Israel faces more suspense as anti-Netanyahu bloc awaits confidence vote

Israel could face another week of political suspense after its parliament speaker declined Monday to schedule a pivotal vote on a coalition aiming to oust veteran premier Benjamin Netanyahu after 12 straight years in power.

Politicians swapped bitter accusations of undermining the political process after Netanyahu accused his foes of “the greatest election fraud” in the history of democracy.

Speaking after security services issued a rare warning against incitement online, centrist Yair Lapid, said calls to “violence and incitement against Knesset members” are “against the very essence of the democratic process”.

The architect of the fragile eight-party alliance seeking to oust Netanyahu added that “the past few days proved how much we need change”.

But Lapid, a former television presenter, vowed that “this government will be formed”.

“There’s never anything 100 percent in Israeli politics, but this government has the best chance to make it happen,” Lapid told journalists.

Members of the “change” coalition had hoped for a vote on Wednesday. 

But in formally introducing the potential new government to the Knesset, speaker Yariv Levin, a Likud party member close to Netanyahu, simply said a confidence vote session would be held by June 14.

The political turmoil comes weeks after Israel’s latest war in Gaza against the Islamist group Hamas, which saw heavy exchanges of rocket fire and air strikes.

Hamas on Monday threatened a renewed escalation over a planned right-wing Israeli march through flashpoint areas of annexed east Jerusalem on Thursday. But organisers then said they had cancelled the event after police refused to approve the route. 

If Israel’s legislature, the Knesset, approves the new coalition, it could spell the end of the rule of the veteran nicknamed Bibi who has utterly dominated Israeli politics.

His right-wing rival Naftali Bennett, who has emerged as a kingmaker in the ideologically divided alliance, urged Netanyahu to “let go”.

Netanyahu, 71, who faces corruption charges that could result in jail time, has doubled down on rhetoric aimed at torpedoing the nascent coalition.

In a passionate speech to his right-wing Likud party supporters on Sunday, he decried the “violent machine” aligned against him and urged them to protest against the “dangerous left-wing government” in the making.

Bennett later warned him: “Don’t leave scorched earth in your wake.”

– ‘Violent discourse’ –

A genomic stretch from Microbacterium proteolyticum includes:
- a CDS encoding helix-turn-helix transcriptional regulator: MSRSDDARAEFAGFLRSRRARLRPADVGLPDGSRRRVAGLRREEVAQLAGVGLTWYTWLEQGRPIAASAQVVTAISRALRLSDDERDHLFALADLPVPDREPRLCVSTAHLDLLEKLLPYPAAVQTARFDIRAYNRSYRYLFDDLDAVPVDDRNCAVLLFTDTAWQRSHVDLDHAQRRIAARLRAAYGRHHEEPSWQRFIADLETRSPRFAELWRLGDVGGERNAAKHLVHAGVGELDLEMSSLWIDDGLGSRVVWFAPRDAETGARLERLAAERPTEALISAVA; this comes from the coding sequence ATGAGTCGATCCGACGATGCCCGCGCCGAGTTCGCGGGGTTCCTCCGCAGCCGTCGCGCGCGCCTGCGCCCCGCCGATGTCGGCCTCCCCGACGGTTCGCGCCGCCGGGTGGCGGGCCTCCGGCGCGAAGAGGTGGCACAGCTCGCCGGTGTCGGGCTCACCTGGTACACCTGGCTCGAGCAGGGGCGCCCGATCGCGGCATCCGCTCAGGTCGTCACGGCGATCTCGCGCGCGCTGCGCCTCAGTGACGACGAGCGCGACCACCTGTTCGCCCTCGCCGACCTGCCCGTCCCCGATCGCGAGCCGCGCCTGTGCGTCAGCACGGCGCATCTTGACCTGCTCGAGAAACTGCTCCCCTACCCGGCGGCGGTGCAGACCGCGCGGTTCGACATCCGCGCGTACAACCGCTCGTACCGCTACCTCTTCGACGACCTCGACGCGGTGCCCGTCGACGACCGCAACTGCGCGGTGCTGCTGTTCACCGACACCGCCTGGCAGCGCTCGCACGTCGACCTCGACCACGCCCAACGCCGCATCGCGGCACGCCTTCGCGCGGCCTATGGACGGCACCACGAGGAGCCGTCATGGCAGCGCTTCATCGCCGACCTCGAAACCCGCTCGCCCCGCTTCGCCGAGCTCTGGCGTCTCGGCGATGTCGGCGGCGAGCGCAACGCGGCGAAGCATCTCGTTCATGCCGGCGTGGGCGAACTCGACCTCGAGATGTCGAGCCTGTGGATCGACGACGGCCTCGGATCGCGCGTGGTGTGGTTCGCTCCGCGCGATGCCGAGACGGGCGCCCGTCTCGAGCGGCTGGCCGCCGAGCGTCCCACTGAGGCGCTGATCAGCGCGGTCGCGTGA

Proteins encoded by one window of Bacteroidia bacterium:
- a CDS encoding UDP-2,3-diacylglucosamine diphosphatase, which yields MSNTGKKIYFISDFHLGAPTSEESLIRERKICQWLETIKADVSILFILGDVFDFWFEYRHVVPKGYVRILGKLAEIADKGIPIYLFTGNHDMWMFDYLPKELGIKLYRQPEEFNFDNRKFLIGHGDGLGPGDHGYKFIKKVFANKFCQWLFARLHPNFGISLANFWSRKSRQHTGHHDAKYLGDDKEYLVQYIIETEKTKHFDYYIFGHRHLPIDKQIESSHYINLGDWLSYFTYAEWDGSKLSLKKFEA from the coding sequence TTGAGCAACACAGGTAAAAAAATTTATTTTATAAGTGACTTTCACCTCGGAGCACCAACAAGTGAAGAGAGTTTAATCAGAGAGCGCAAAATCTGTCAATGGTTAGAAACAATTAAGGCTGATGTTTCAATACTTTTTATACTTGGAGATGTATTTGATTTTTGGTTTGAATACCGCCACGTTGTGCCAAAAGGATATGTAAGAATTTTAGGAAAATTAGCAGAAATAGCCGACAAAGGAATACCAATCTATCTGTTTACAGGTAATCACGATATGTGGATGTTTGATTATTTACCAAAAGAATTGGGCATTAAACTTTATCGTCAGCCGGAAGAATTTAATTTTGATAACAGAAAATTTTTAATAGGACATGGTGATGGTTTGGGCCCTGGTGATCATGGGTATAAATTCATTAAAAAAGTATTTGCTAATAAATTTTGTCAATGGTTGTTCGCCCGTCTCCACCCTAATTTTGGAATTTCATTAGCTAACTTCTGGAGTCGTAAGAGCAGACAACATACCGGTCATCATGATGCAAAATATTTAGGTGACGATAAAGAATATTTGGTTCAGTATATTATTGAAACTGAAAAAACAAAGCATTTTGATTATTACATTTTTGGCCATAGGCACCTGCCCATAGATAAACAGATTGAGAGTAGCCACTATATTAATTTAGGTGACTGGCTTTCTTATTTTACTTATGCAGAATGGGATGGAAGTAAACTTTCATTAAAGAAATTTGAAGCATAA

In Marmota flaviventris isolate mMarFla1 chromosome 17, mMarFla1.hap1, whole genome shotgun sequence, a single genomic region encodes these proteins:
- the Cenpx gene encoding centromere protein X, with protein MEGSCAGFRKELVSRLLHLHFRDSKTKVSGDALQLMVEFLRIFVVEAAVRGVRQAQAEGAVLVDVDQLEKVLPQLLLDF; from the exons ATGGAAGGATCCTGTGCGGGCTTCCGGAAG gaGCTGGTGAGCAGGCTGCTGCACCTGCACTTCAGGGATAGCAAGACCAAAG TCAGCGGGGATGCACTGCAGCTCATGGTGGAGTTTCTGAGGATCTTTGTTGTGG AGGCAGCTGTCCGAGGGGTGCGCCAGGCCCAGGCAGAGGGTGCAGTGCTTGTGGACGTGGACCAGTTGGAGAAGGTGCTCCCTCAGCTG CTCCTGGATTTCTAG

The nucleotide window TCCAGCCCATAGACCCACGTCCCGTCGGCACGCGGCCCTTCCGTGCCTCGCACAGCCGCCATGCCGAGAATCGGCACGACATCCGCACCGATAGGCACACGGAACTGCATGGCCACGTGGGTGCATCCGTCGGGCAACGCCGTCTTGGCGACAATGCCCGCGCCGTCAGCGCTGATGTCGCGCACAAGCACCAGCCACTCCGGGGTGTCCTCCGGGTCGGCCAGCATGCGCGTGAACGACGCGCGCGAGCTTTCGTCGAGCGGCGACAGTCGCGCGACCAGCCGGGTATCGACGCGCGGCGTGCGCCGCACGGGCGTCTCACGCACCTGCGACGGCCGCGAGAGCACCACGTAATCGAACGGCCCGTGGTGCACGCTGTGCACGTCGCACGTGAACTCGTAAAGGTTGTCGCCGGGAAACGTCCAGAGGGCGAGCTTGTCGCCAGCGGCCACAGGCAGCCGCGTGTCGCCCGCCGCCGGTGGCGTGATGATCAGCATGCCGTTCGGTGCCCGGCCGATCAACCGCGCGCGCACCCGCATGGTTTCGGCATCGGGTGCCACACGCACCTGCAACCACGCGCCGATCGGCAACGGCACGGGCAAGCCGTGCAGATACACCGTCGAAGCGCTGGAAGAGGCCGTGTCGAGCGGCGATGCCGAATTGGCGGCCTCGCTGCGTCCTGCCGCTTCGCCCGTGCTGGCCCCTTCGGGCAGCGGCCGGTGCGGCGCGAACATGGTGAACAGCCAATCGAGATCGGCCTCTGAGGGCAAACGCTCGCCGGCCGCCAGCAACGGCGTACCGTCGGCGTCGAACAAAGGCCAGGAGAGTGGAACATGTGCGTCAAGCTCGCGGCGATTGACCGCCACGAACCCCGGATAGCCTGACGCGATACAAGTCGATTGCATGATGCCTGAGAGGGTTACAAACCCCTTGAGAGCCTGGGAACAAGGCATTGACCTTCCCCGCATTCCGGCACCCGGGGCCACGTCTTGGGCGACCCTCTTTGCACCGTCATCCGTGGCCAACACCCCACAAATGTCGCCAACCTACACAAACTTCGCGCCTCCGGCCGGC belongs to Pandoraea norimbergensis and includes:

The anti-Netanyahu bloc includes three right-wing, two centrist and two left-wing parties, along with an Arab Islamic conservative party.

Bennett — who would serve as Israel’s premier for the next two years under the “change” coalition deal, before Lapid takes over — appealed to the Knesset speaker to schedule a vote as early as Wednesday.

Netanyahu has been trying to thwart the coalition by peeling off right-wing defectors uncomfortable working with left-wing and Arab lawmakers.

Alarm has grown about angry rallies by Netanyahu supporters, including protests outside the homes of some Yamina lawmakers accusing them of “betrayal”. Security has been stepped up for some of the MPs.

The chief of Israel’s Shin Bet internal security agency, Nadav Argaman, at the weekend issued a rare public warning against a “severe escalation in violent and inciting discourse” online.

A Shin Bet spokesperson told AFP the message intended to dampen the “general atmosphere”, but anti-Netanyahu politicians interpreted it as a warning to the prime minister.

– ‘Red lines crossed’ –

Netanyahu dismissed the warning, saying “there is a very thin line between political criticism and inciting violence,” but condemned incitement of any kind.

Yediot Aharonot, the country’s most-read paper, said the “attempts to challenge and prevent the establishment of the new government have crossed every red line”.

The political turmoil comes at a time of heightened Israeli-Palestinian tensions. 

Israeli police clashed again Sunday with protesters angered by looming expulsions of Palestinian families in an east Jerusalem neighbourhood.

Parliament’s security committee was to hold an emergency meeting Monday “in light of the unusual warning issued by the head of Shin Bet” as well as over calls in recent days from far-right figures for the march in east Jerusalem.

Right-wing organisations had argued their planned Israeli flag march Thursday would be a routine demonstration of free expression, but many critics fear an escalation amid already bubbling tensions.

A top Hamas official, Khalil al-Hayya, on Monday warned Israel “against letting the march approach east Jerusalem and Al-Aqsa Mosque compound”.

“We hope the message is clear so that Thursday doesn’t become (a new) May 10,” he said, in reference to the start of the 11-day war which Hamas launched in response to the east Jerusalem tensions.

Israeli organisers said later Monday they had scrapped the rally after police had refused to authorise the route passing through east Jerusalem — though some politicians on the far right said they would march anyway. 

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